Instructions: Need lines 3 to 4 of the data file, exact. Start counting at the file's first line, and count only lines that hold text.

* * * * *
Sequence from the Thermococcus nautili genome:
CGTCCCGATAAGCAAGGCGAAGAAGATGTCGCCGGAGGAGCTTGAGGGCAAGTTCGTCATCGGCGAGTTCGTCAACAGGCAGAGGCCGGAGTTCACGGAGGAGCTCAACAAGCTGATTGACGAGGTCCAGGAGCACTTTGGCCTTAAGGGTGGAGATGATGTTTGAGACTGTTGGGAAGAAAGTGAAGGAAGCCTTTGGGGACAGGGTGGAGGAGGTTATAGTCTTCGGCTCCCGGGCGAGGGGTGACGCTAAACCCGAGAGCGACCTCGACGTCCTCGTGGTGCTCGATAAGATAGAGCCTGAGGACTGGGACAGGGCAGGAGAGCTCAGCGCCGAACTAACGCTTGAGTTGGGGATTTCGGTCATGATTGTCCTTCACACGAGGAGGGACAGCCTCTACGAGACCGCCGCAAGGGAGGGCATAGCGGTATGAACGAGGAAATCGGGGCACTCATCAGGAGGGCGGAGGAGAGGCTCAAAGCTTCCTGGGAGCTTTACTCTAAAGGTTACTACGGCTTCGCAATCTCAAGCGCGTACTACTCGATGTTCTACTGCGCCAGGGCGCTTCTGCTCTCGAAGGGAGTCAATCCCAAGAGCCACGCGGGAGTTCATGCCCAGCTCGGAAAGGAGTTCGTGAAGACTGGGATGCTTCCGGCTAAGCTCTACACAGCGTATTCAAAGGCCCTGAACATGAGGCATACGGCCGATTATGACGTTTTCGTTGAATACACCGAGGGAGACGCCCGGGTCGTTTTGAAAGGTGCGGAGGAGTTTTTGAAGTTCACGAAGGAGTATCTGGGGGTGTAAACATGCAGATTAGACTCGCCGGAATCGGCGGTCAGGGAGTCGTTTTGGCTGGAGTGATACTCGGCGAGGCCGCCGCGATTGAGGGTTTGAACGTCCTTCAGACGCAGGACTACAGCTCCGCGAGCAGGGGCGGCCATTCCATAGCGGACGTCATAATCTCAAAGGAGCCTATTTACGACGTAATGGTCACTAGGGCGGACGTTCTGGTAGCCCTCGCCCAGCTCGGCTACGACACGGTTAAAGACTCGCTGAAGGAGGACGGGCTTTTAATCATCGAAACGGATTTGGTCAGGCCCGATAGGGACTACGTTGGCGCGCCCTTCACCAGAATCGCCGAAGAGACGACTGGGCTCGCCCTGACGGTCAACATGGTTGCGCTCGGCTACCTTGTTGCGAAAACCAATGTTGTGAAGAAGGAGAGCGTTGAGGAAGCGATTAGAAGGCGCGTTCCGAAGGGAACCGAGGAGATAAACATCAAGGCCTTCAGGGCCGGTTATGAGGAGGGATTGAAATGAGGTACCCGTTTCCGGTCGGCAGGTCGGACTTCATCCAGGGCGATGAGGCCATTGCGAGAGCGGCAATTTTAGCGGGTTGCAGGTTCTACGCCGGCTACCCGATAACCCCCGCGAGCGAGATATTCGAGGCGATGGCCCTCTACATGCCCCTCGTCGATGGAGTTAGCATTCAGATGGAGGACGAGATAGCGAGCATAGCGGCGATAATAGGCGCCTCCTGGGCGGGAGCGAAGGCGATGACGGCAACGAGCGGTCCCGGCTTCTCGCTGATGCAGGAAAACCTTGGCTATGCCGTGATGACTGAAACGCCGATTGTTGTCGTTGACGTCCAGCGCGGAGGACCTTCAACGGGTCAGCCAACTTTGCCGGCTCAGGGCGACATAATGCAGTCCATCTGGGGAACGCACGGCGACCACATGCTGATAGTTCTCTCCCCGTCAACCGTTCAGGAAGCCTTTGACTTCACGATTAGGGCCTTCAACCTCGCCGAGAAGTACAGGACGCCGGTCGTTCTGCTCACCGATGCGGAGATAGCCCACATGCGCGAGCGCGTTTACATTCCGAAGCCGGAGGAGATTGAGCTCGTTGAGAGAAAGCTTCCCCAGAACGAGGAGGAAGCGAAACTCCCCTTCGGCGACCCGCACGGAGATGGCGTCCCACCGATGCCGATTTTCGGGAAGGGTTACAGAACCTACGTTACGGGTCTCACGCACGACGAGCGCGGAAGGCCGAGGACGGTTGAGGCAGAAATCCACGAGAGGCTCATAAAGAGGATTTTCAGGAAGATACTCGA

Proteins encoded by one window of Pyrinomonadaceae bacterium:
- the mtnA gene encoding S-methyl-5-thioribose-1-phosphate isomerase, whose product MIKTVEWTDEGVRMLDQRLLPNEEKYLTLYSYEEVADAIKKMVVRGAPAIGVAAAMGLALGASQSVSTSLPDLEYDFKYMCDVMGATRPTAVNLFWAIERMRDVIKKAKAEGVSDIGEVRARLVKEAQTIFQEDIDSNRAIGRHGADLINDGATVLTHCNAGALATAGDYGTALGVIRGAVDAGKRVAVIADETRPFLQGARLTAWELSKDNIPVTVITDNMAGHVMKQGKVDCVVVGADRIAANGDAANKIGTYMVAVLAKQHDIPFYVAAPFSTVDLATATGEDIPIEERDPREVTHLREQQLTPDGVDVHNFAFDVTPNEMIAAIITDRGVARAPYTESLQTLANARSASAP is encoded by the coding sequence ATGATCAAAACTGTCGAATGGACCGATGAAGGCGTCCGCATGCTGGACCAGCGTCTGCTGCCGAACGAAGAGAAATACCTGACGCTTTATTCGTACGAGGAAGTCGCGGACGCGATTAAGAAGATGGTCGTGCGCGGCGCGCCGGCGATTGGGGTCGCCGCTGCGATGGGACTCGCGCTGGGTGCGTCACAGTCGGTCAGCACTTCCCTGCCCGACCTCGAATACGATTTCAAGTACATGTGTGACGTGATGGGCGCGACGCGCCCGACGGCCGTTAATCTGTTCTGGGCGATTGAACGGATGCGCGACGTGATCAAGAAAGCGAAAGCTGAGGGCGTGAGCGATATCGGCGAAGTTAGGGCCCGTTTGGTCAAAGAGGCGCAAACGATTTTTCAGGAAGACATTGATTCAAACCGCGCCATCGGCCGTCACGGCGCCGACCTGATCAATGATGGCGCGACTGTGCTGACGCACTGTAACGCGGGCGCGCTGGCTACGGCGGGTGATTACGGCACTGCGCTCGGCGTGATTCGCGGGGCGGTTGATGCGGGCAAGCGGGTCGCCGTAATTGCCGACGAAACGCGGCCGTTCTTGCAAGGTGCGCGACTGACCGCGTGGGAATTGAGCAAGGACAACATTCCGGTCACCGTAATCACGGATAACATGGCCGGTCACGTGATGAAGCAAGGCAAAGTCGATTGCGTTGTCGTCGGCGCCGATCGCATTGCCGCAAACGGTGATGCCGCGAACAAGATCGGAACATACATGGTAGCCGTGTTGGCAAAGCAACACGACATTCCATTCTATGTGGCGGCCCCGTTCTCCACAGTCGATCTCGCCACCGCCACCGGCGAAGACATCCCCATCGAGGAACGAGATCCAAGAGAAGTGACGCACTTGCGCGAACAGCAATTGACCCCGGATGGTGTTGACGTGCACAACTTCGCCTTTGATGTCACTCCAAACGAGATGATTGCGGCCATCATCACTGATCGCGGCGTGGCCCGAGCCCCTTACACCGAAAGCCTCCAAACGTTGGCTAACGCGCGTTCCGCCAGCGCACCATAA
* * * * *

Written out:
Proteins encoded by one window of Pyrinomonadaceae bacterium:
- the mtnA gene encoding S-methyl-5-thioribose-1-phosphate isomerase, whose product MIKTVEWTDEGVRMLDQRLLPNEEKYLTLYSYEEVADAIKKMVVRGAPAIGVAAAMGLALGASQSVSTSLPDLEYDFKYMCDVMGATRPTAVNLFWAIERMRDVIKKAKAEGVSDIGEVRARLVKEAQTIFQEDIDSNRAIGRHGADLINDGATVLTHCNAGALATAGDYGTALGVIRGAVDAGKRVAVIADETRPFLQGARLTAWELSKDNIPVTVITDNMAGHVMKQGKVDCVVVGADRIAANGDAANKIGTYMVAVLAKQHDIPFYVAAPFSTVDLATATGEDIPIEERDPREVTHLREQQLTPDGVDVHNFAFDVTPNEMIAAIITDRGVARAPYTESLQTLANARSASAP is encoded by the coding sequence ATGATCAAAACTGTCGAATGGACCGATGAAGGCGTCCGCATGCTGGACCAGCGTCTGCTGCCGAACGAAGAGAAATACCTGACGCTTTATTCGTACGAGGAAGTCGCGGACGCGATTAAGAAGATGGTCGTGCGCGGCGCGCCGGCGATTGGGGTCGCCGCTGCGATGGGACTCGCGCTGGGTGCGTCACAGTCGGTCAGCACTTCCCTGCCCGACCTCGAATACGATTTCAAGTACATGTGTGACGTGATGGGCGCGACGCGCCCGACGGCCGTTAATCTGTTCTGGGCGATTGAACGGATGCGCGACGTGATCAAGAAAGCGAAAGCTGAGGGCGTGAGCGATATCGGCGAAGTTAGGGCCCGTTTGGTCAAAGAGGCGCAAACGATTTTTCAGGAAGACATTGATTCAAACCGCGCCATCGGCCGTCACGGCGCCGACCTGATCAATGATGGCGCGACTGTGCTGACGCACTGTAACGCGGGCGCGCTGGCTACGGCGGGTGATTACGGCACTGCGCTCGGCGTGATTCGCGGGGCGGTTGATGCGGGCAAGCGGGTCGCCGTAATTGCCGACGAAACGCGGCCGTTCTTGCAAGGTGCGCGACTGACCGCGTGGGAATTGAGCAAGGACAACATTCCGGTCACCGTAATCACGGATAACATGGCCGGTCACGTGATGAAGCAAGGCAAAGTCGATTGCGTTGTCGTCGGCGCCGATCGCATTGCCGCAAACGGTGATGCCGCGAACAAGATCGGAACATACATGGTAGCCGTGTTGGCAAAGCAACACGACATTCCATTCTATGTGGCGGCCCCGTTCTCCACAGTCGATCTCGCCACCGCCACCGGCGAAGACATCCCCATCGAGGAACGAGATCCAAGAGAAGTGACGCACTTGCGCGAACAGCAATTGACCCCGGATGGTGTTGACGTGCACAACTTCGCCTTTGATGTCACTCCAAACGAGATGATTGCGGCCATCATCACTGATCGCGGCGTGGCCCGAGCCCCTTACACCGAAAGCCTCCAAACGTTGGCTAACGCGCGTTCCGCCAGCGCACCATAA